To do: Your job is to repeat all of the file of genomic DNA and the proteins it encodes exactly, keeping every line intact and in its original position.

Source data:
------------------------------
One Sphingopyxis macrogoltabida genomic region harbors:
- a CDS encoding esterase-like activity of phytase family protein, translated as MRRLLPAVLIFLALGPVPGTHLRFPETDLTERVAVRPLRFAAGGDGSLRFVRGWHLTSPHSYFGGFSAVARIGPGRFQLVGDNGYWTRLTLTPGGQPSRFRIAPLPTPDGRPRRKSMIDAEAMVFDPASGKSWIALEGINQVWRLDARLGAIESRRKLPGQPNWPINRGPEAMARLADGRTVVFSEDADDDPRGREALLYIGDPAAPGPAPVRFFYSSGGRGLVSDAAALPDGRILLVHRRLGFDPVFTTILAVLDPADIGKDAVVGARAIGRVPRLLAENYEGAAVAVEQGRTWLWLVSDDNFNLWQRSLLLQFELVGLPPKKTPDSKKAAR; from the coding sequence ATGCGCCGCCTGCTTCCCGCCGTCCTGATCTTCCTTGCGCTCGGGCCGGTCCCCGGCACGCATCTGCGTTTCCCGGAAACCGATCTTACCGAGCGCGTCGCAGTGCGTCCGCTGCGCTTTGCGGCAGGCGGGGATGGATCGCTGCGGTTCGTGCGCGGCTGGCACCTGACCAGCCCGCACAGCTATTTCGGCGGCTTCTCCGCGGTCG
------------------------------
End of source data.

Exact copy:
One Sphingopyxis macrogoltabida genomic region harbors:
- a CDS encoding esterase-like activity of phytase family protein, translated as MRRLLPAVLIFLALGPVPGTHLRFPETDLTERVAVRPLRFAAGGDGSLRFVRGWHLTSPHSYFGGFSAVARIGPGRFQLVGDNGYWTRLTLTPGGQPSRFRIAPLPTPDGRPRRKSMIDAEAMVFDPASGKSWIALEGINQVWRLDARLGAIESRRKLPGQPNWPINRGPEAMARLADGRTVVFSEDADDDPRGREALLYIGDPAAPGPAPVRFFYSSGGRGLVSDAAALPDGRILLVHRRLGFDPVFTTILAVLDPADIGKDAVVGARAIGRVPRLLAENYEGAAVAVEQGRTWLWLVSDDNFNLWQRSLLLQFELVGLPPKKTPDSKKAAR; from the coding sequence ATGCGCCGCCTGCTTCCCGCCGTCCTGATCTTCCTTGCGCTCGGGCCGGTCCCCGGCACGCATCTGCGTTTCCCGGAAACCGATCTTACCGAGCGCGTCGCAGTGCGTCCGCTGCGCTTTGCGGCAGGCGGGGATGGATCGCTGCGGTTCGTGCGCGGCTGGCACCTGACCAGCCCGCACAGCTATTTCGGCGGCTTCTCCGCGGTCG